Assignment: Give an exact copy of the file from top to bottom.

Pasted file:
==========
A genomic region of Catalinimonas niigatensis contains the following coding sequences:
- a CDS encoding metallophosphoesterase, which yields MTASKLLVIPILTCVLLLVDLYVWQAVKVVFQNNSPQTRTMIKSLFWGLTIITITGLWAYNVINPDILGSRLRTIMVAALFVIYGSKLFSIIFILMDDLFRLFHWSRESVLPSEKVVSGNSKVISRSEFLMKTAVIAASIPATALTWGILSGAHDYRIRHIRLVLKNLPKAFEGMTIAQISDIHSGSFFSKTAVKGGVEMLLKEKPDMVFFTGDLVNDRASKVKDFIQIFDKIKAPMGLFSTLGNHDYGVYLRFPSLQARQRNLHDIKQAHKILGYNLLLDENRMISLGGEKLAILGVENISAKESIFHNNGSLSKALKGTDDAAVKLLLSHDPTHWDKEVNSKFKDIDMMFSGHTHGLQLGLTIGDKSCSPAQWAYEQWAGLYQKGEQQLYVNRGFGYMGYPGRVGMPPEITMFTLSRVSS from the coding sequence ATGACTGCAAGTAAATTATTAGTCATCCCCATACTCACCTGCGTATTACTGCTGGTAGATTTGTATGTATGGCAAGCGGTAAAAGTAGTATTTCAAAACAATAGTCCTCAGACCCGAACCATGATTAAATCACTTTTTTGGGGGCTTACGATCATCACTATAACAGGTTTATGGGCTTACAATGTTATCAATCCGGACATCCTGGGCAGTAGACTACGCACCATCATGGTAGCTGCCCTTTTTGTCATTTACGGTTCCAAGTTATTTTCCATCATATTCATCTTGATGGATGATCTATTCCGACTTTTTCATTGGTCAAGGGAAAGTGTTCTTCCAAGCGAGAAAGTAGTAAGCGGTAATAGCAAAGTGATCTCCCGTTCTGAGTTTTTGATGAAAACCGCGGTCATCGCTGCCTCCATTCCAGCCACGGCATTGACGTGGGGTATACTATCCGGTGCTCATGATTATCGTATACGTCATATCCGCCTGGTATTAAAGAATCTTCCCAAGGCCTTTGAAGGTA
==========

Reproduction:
A genomic region of Catalinimonas niigatensis contains the following coding sequences:
- a CDS encoding metallophosphoesterase, which yields MTASKLLVIPILTCVLLLVDLYVWQAVKVVFQNNSPQTRTMIKSLFWGLTIITITGLWAYNVINPDILGSRLRTIMVAALFVIYGSKLFSIIFILMDDLFRLFHWSRESVLPSEKVVSGNSKVISRSEFLMKTAVIAASIPATALTWGILSGAHDYRIRHIRLVLKNLPKAFEGMTIAQISDIHSGSFFSKTAVKGGVEMLLKEKPDMVFFTGDLVNDRASKVKDFIQIFDKIKAPMGLFSTLGNHDYGVYLRFPSLQARQRNLHDIKQAHKILGYNLLLDENRMISLGGEKLAILGVENISAKESIFHNNGSLSKALKGTDDAAVKLLLSHDPTHWDKEVNSKFKDIDMMFSGHTHGLQLGLTIGDKSCSPAQWAYEQWAGLYQKGEQQLYVNRGFGYMGYPGRVGMPPEITMFTLSRVSS from the coding sequence ATGACTGCAAGTAAATTATTAGTCATCCCCATACTCACCTGCGTATTACTGCTGGTAGATTTGTATGTATGGCAAGCGGTAAAAGTAGTATTTCAAAACAATAGTCCTCAGACCCGAACCATGATTAAATCACTTTTTTGGGGGCTTACGATCATCACTATAACAGGTTTATGGGCTTACAATGTTATCAATCCGGACATCCTGGGCAGTAGACTACGCACCATCATGGTAGCTGCCCTTTTTGTCATTTACGGTTCCAAGTTATTTTCCATCATATTCATCTTGATGGATGATCTATTCCGACTTTTTCATTGGTCAAGGGAAAGTGTTCTTCCAAGCGAGAAAGTAGTAAGCGGTAATAGCAAAGTGATCTCCCGTTCTGAGTTTTTGATGAAAACCGCGGTCATCGCTGCCTCCATTCCAGCCACGGCATTGACGTGGGGTATACTATCCGGTGCTCATGATTATCGTATACGTCATATCCGCCTGGTATTAAAGAATCTTCCCAAGGCCTTTGAAGGTA